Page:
I got my acoustic guitar in March this year. I've been trying to learn some basic things by myself, and I succeeded, more or less. But right now, I have some rather major issues.

1. I changed the strings on my acoustic (I finally learned how to put to them through the pegs in order to prevent slippage), and everything is fine, except that I can't get it in tune. My tuner either says it's in tune, or I can't get a steady reading. I have tried many things (put the tuner on the pickguard, strum the chord at the 12th fret). I think I should also mention that when the tuner says it's tuned, it sounds like crap (it sounds like a broken pipe organ), the little plastic thing on the bridge is broken at some strings (therefore screwing with my intonation) and the nut holes for the strings are also slightly filed down. Any kind of help, or anything that I'm doing completely wrong, please tell me. (it might also be the neck relief, but I turned the truss rod counter clockwise 1/2 of a turn and now I can only turn it the other way.)

2. Why does a major third yield a different note from a minor third. Could someone explain the theory behind this and also how to determine the major and minor thirds from a base note (for chords).

Thanks for the help,
1)I'm not really sure what are you trying to say in there. Are you tuning your guitar strumming chords with tuner? Neck relief doesn't do anything with your ability to tune the guitar. It might mess up your action, help you with fret buzz and make your guitar more comfortable, but that's about it.

2) major and minor third yield different notes because they're different intervals. An easy way to find major/minor third from a root is to take major/minor scale and find the third note (that's why it's called third). Also if you find major third, than minor third is always a half-step lower and vice versa.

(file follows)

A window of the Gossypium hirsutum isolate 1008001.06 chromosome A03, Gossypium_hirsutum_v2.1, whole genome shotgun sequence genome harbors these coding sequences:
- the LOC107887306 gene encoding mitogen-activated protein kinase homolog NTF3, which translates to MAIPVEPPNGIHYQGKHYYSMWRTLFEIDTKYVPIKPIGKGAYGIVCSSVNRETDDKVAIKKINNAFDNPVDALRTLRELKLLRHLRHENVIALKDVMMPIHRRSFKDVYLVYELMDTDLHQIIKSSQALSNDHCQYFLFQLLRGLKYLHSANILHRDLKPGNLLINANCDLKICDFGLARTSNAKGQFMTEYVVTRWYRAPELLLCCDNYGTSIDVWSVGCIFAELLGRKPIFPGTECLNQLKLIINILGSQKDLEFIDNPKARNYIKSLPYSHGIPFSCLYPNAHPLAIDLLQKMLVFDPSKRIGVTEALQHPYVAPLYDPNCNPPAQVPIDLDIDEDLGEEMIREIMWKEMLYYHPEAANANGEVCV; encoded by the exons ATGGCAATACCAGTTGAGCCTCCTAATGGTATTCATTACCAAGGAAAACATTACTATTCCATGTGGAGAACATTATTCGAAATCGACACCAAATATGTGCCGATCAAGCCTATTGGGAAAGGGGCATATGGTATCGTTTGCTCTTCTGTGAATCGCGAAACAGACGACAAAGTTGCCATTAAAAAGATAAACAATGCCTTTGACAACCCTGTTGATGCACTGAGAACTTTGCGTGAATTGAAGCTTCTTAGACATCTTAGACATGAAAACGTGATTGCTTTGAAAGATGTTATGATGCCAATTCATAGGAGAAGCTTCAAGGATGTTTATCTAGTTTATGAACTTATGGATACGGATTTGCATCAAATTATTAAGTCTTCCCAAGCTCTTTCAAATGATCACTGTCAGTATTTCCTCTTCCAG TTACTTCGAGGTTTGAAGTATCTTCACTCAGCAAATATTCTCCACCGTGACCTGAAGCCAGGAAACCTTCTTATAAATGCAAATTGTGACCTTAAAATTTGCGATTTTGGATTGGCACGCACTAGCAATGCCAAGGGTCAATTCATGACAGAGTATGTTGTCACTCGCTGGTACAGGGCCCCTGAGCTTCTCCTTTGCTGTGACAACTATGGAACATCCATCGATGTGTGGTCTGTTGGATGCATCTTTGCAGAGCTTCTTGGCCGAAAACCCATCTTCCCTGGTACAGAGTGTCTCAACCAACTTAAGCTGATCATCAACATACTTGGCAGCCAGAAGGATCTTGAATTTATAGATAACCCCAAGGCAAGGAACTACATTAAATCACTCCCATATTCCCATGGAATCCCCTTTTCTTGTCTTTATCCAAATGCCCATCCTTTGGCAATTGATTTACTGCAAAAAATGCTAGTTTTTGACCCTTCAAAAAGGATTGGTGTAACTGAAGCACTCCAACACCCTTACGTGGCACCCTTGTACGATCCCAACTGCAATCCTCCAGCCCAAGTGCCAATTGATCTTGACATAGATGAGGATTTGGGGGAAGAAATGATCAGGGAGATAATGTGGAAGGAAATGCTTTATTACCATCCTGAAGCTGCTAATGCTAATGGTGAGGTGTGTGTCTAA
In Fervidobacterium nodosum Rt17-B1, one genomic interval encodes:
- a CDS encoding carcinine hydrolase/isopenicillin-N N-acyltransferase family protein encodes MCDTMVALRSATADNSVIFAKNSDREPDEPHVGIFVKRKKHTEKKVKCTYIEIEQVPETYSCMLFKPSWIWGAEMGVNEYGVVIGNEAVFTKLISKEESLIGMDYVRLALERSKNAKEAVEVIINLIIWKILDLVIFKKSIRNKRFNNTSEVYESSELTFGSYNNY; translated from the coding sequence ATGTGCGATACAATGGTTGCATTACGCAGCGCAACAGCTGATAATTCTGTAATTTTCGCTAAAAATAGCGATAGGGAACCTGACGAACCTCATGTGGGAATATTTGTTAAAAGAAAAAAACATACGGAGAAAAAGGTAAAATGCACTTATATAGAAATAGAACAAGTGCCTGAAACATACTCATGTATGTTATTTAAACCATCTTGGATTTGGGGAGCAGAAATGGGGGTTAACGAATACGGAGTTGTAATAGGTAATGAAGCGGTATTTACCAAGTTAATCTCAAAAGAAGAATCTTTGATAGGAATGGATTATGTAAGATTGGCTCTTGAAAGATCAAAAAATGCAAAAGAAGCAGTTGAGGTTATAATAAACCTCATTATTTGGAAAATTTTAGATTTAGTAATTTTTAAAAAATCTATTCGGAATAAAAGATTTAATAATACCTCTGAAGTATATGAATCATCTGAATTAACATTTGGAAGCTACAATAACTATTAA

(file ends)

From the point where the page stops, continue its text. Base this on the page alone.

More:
C major scale: C D E F G A B
C minor scale: C D Eb F G Ab Bb C
major third: E
minor third: Eb

edit: also major third should be always 2 steps from root and minor third 3 half-steps
Last edited by KorYi at Sep 26, 2011,
1. I strum the chords and I tune using the tuner. What I tried to say is that I think I might also have a problem with neck relief because I kept the guitar lying around, the weather changed, it wasn't tuned and the neck might have shifted.

2. And how do I build the scales from a root?
I frankly don't want to tackle you first question.

My gut reaction is it sounds like you broke the damned thing screwing around with shit you know nothing about. That may not be true, just a poor job of explaining the issue(s), on your part. The broken part I think you're talking about is the bridge "saddle".

The second issue goes like this. Music is math. More specifically, it's math applied to the absolute frequency of sound waves. That's why the reference "A" that we tune to is always 440 Hz. ("Hertz" or cycles per second).

A major third or minor third isn't exactly a note per se, but rather an interval between notes. There are 12 tones in the chromatic scale, and a major third is 4 tones away from the fundamental, whereas a minor third is 3 only tones removed.

The net result is this, a minor 3rd has more stress, (different harmonic components), and since we've all been conditioned to western music intervals practically since birth, we perceive it as more dismal or somber than the major third, which has literally a "happier sound".